Private Option Can’t Be Repealed Because..?

They say you can't get out.

They say you can’t get out.

Some Private Option supporters claim: “The Private Option can’t be repealed because people are already enrolled in the program.”  Strange, that was not what supporters were saying when they were trying to get skeptical legislators to go ahead and pass the law.

Their argument is seriously flawed.

  1. It is the argument of BIG GOVERNMENT advocates.
  2. Supporter have not thought this argument through, because it would make the safeguards of the Private Option law a lie meant to deceive legislators into voting “yes”.
  3. The argument is shown to be wrong by actions of this same legislature.
  4. It turns a blind eye to defects in the program.
  5. It ignores increased voter opposition to the Private Option.


Those who adopt the argument that you can’t go back are saying a lot about their attitude toward big government.  This is a big problem for Republicans who claim they want smaller government and less regulation.

When some supporters say you can’t repeal a program that only has been operating for less than a year, then no wonder taxpayers are wondering about promises to rein in government.  The message sent to taxpayers by Democrats and big government Republicans is that taxpayers should expect to foot the bill for more programs and more regulations and more government involvement in the taxpayer’s life year after year from now on.


To vote for the Private Option law and then turn around and claim that you just can’t repeal the program now that it has enrollees, is to say that restrictions, protections and limitations placed in the Private Option Law didn’t mean a thing.  The argument makes the assurances in the law appear as as if they were nothing but a ploy. When the next promises come along :  “CAVEAT EMPTOR!”

  1. Private Option Sunset Date

The “Arkansas Healthcare Independence Act of 2013” (Private Option law) created a trial period to experiment in Obamacare.  By its terms the Arkansas law expires in 2017.  It is temporary and will expire unless a future legislature reauthorizes the big government program.  A program that leaves taxpayers on the hook for its cost both as Arkansas taxpayers and as federal taxpayers who have already been handed over $17.6 trillion dollars of federal debt.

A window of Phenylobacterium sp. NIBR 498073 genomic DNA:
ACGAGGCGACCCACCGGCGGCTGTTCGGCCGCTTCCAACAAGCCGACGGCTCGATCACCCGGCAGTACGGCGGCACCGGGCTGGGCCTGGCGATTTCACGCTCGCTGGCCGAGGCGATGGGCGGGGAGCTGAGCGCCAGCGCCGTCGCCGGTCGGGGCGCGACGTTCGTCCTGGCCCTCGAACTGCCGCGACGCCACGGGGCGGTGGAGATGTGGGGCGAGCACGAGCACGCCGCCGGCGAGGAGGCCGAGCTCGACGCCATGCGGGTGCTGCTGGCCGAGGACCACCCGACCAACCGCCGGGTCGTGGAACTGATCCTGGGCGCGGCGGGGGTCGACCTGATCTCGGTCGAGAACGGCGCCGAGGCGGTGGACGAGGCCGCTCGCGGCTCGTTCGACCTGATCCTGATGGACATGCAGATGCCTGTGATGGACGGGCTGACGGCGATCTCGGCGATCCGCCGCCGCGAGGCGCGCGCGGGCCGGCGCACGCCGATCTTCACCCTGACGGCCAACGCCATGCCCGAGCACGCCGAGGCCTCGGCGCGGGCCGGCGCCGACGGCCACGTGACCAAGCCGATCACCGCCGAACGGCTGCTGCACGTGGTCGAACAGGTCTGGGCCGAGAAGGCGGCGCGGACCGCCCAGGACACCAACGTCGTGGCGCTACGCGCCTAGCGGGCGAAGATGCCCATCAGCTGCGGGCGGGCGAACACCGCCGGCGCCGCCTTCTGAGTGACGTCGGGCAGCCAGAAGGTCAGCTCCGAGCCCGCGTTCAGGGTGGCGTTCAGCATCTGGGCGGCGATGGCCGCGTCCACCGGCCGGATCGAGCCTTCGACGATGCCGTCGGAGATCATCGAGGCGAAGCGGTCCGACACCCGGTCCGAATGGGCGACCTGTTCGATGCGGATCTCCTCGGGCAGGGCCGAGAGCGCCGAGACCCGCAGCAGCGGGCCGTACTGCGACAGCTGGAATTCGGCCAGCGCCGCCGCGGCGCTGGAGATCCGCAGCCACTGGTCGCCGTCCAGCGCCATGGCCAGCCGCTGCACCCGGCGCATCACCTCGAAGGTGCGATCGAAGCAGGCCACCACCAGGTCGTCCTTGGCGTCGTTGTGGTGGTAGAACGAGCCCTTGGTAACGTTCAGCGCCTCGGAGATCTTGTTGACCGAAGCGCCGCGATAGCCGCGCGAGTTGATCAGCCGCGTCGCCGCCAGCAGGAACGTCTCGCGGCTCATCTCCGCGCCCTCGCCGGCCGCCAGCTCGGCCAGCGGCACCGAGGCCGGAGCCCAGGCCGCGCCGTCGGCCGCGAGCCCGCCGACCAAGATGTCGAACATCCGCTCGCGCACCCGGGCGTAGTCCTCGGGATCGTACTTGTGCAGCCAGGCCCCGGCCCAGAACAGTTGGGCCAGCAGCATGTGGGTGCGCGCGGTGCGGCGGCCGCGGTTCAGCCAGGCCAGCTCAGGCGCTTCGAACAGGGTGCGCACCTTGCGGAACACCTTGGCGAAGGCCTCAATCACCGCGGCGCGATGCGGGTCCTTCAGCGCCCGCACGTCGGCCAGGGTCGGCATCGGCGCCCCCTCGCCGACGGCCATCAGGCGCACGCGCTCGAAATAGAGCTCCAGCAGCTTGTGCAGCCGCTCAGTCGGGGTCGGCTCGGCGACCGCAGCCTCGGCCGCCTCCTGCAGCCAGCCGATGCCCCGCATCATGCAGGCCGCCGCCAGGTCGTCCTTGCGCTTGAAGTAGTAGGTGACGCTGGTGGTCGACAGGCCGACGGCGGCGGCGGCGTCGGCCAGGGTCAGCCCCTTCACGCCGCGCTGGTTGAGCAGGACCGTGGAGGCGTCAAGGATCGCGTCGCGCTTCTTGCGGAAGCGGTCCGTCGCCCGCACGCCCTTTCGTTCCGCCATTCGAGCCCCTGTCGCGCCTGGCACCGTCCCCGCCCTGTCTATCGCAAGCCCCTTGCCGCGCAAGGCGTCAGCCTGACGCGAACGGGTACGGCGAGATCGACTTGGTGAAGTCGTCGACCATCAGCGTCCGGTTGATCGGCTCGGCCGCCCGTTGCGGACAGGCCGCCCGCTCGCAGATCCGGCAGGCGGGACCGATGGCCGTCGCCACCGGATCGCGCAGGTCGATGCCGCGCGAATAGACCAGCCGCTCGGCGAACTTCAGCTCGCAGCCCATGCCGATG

As the 2014 Fiscal Session began, John Selig, director of the Arkansas Department of Human Services noted that “…when the Legislature created the private option last year, it set an end date for June 30, 2017, giving lawmakers a chance to decide whether to reauthorize the program the same year that the state would begin paying a portion of the cost.  “I would hope that we would at least see it through that three-year period and then make a thoughtful decision, informed by experience, about whether this is something we want to continue”. [i] Clearly, it was understood by opponents and proponents alike that the Private Option was set up as an experiment and not as something that must be permanent once people sign up.

  1. Financial Triggers

During the 2013 debate on the Private Option, the bill was touted as having triggers that would automatically shut down the Private Option if certain conditions were not met.  But, if your argument is that once people signed up the law can’t be repealed, then it shows that you would even cast aside these triggers in the name of big government.  The annual federal support trigger is already being sidestepped as the accounting for cost overruns is delayed until 2017.

  1. Amendment added to quell concern that the program might be permanent

In 2013, opponents of the Private Option were concerned that proposed changes in the State Medicaid Plan to accommodate the Private Option might become permanent or extremely hard to change.  Supporters came back with an amendment to assure opponents that Arkansas wouldn’t get locked into a permanent decision.  This is what the Arkansas Democrat Gazette had to say about the amendments: “The amendments also specify that the state will not seek permanent amendments to its Medicaid State Plan. The state plan is the contract between the state and federal government detailing how the state will run its Medicaid program. ….. Some members feared that the state would change its state plan and be forced to provide the private option to 250,000 Arkansans from now on, even if the state couldn’t afford it or federal funding plunged.[ii]  Yet now some supporters say, “Sorry we can’t turn back.”

  1. Enrollees must sign statement

The Private Option law requires enrollees to sign a statement affirmatively acknowledging that:

(1) The program is not a perpetual federal or state right or a guaranteed entitlement;